2. Make a plan. Having an evacuation plan to escape your home when there is a fire means the difference between life and death. Know two exits out of every room and have escape ladders installed on the second floor bedrooms. Check your smoke detectors regularly and replace the batteries often. A good rule of thumb is to change the batteries when we change the clocks (November 4th is the next time). In addition to the escape plan, know where everyone will meet after the fire. It could be across the street or at a neighbor’s house. It doesn’t matter as long as everyone knows where to go. Finally, practice your escape plan with the entire family a couple of times a year. Putting the kids in charge of the drill empowers them to take it seriously and helps to take the fear out of the potential situation.

August 28, 2011 Hurricane Irene, North Carolina<br />American Red Cross volunteer Ray Oxendine gave four-year-old Felipe Chavez a final thumb salute as the youngster and his family prepared to leave the Red Cross shelter in Wilson, North Carolina. Photo by Daniel Cima/American Red Cross

3. Be informed. House fires don’t discriminate by age. We are all at risk of that disaster. But knowing what else can happen where you live whether it is a tornado, hurricane or blizzard is important. And knowing what to do and how to stay safe is essential. More details on all three steps are available here

Preparedness is for all ages, so all ages can be together without worry. Visit for some great resources about how to keep your family safe. Check out the downloadable Disaster Preparedness for Seniors by Seniors. There is also a great section called Reducing Fear in Uncertain Circumstances directed at helping kids prepare. And of course an entire section just about home fires.

Do you have other ideas about how seniors and kids can prepare together? Leave them in the comment section below.

Douglas Lent is the Director of Communications for the American Red Cross of the Chesapeake Region. Previously he was the Manager of Communications at Generations United. He and his wife Jaia really do have disaster preparedness kit at home and in the car.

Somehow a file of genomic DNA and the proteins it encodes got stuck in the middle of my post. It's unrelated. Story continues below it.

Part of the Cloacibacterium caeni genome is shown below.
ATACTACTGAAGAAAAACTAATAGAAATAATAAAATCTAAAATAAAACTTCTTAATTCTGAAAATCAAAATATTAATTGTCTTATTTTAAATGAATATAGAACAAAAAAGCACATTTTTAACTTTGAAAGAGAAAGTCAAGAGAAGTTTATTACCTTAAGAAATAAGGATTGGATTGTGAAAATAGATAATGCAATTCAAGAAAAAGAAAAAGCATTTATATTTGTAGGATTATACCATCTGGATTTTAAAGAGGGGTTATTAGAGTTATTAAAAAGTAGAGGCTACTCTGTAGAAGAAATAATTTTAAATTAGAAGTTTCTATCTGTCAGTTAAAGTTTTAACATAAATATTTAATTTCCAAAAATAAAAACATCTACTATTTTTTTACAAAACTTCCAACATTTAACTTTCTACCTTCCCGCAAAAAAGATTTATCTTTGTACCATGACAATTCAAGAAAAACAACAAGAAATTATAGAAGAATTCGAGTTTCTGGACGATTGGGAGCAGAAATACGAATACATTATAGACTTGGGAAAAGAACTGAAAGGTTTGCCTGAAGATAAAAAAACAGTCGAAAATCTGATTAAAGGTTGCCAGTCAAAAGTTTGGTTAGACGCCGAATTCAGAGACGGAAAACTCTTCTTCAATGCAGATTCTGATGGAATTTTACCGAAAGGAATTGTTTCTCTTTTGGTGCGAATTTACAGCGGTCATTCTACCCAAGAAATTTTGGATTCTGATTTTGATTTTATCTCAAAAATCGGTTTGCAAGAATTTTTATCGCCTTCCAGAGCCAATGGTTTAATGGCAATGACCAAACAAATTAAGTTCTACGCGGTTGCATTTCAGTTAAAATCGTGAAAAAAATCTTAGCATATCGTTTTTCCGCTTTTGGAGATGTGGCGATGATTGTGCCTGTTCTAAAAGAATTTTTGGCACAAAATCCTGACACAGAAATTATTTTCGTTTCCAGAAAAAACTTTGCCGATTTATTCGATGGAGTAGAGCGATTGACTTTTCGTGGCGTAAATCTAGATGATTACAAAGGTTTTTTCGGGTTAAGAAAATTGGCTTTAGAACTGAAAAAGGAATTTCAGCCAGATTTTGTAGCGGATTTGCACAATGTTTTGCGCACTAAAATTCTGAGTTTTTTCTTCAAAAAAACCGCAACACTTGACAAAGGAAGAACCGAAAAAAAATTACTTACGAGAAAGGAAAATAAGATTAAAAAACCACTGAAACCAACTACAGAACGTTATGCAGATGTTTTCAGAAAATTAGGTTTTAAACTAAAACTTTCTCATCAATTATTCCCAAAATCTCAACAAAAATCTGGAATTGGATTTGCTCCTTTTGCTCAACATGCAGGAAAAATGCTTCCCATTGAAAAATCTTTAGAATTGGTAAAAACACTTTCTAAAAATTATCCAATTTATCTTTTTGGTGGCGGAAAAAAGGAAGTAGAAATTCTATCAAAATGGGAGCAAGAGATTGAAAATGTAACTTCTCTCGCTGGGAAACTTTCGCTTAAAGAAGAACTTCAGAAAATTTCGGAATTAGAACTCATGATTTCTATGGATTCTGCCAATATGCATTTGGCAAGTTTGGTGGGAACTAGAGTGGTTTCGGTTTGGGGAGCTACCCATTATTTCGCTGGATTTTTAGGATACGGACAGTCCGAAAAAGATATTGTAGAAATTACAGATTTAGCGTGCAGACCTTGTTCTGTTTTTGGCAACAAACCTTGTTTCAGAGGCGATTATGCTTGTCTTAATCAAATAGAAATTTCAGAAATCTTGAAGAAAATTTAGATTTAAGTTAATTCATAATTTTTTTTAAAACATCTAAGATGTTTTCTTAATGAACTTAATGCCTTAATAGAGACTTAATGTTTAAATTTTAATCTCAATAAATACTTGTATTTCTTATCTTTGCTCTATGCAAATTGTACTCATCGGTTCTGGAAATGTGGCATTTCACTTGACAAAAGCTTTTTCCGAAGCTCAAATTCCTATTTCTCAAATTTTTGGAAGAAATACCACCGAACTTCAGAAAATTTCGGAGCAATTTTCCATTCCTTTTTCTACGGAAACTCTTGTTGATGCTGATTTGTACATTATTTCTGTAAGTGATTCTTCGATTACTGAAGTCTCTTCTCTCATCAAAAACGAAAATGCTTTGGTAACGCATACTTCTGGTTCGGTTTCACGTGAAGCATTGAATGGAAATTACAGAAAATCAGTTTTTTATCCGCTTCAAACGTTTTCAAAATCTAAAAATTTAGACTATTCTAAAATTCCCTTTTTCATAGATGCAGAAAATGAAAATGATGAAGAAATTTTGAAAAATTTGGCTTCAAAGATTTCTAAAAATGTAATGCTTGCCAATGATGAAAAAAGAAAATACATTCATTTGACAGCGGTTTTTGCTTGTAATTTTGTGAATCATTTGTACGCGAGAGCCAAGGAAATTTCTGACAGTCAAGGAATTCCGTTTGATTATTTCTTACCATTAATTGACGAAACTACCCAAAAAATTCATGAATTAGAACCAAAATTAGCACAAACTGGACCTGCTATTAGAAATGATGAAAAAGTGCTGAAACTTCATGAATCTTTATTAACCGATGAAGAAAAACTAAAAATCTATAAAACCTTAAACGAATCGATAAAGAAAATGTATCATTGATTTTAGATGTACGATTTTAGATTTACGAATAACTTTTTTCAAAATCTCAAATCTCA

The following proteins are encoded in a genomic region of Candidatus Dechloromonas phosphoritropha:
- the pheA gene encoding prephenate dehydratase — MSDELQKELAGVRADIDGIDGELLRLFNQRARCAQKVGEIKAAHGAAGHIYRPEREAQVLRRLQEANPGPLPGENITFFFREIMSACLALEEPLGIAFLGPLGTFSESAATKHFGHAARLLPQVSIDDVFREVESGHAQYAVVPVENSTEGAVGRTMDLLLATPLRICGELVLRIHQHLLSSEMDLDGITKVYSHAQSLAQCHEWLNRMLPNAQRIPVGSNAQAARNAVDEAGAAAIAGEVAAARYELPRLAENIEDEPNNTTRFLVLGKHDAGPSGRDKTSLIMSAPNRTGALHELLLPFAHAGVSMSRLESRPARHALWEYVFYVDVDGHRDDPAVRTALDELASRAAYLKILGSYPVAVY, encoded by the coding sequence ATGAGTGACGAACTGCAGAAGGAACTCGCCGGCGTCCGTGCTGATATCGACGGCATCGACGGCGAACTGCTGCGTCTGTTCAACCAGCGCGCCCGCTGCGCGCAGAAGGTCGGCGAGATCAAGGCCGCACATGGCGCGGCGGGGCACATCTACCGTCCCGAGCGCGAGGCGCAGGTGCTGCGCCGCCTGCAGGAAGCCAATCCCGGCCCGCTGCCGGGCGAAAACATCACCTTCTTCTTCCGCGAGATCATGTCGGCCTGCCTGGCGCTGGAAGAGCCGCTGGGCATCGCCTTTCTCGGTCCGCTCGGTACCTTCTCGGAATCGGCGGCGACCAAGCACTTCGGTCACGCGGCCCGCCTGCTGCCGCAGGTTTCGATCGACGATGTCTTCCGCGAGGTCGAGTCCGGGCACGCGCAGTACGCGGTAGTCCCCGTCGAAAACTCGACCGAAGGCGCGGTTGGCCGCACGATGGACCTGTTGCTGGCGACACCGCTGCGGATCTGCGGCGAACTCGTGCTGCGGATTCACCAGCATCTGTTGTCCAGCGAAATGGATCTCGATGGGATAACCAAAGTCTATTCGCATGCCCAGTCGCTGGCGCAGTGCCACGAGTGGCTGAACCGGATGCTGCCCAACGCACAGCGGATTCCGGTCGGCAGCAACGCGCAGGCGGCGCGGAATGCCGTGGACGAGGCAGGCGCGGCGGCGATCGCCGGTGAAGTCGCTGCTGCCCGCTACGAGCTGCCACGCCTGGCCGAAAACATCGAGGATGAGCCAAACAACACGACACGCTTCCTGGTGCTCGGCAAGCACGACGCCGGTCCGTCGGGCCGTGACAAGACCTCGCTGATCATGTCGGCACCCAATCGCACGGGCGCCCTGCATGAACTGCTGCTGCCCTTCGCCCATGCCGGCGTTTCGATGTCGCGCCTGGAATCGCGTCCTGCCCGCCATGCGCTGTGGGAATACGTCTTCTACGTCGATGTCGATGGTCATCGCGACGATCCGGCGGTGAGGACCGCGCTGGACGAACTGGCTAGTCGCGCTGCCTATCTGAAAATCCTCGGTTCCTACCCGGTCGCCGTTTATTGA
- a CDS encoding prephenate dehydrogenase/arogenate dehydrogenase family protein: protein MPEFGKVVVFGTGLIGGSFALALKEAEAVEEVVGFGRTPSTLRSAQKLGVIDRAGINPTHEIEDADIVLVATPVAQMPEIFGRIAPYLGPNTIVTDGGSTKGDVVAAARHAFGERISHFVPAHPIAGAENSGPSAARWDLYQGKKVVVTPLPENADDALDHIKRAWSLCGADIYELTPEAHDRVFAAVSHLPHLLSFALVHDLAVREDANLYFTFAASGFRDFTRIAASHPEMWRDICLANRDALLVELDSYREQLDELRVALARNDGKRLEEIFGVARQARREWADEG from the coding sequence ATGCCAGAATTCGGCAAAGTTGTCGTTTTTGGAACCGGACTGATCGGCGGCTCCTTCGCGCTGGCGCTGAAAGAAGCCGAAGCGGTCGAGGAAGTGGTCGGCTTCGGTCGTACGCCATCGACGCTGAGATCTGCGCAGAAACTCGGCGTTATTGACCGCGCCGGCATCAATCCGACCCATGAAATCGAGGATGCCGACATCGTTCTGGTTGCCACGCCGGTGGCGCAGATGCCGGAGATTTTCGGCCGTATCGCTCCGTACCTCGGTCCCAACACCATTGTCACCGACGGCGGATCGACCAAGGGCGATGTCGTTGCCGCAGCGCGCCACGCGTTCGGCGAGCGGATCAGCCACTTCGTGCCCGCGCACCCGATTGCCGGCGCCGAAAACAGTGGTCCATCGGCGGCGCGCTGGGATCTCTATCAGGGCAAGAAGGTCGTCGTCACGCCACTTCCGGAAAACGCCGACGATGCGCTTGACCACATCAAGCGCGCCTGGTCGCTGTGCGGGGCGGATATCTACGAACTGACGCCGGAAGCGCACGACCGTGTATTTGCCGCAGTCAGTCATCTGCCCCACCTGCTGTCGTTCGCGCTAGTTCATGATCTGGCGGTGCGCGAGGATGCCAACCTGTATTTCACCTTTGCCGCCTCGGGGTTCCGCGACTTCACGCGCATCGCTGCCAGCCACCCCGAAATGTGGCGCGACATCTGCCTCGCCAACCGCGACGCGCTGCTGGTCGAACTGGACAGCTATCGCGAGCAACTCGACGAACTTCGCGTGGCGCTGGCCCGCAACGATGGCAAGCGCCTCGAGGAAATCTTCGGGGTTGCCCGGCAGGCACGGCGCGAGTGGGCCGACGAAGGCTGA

Photo Credits: American Red Cross

Wednesday, October 24, 2012

Social Security Stories: Harriet Moulton

imageWith her two children grown, Harriet Moulton and her husband began to map out how they wanted to enjoy a little more space and time together. “We figured that we had a number of years to ourselves, to do things we’d like to do. We had two empty bedrooms – one was going to be his study, one was going to be for my art and sewing.”

But a phone call six years ago derailed their plan. Harriet heard her son’s voice on the other end of the line. “Come get Damian,” he said, “or he’s going to the state. I can’t take care of him.”

She responded without hesitation. “Hold on while I get an airplane ticket,” she said. “I’ll be right there.” Harriet, who was 44 at the time, bought a ticket to Colorado and came back with Damian, her three-month-old grandson.


For several years, Harriet and her husband took care of Damian. Just before she and her husband completed the process of legally adopting Damian, her husband died in May 2010. The following October, the adoption went through but fortunately Damian remained eligible for survivor benefits.

“I’m really thankfully we were able to adopt him,” Harriet said. “It allows him to be eligible for the survivors benefit and every penny counts.”

She transformed one of their previously empty rooms into Damian’s bedroom, and the other now houses the breakables Harriet packed away once Damian started walking. “I thought at this age I’d be able to sleep late. Instead I’m chasing after a 6-year-old,” she says.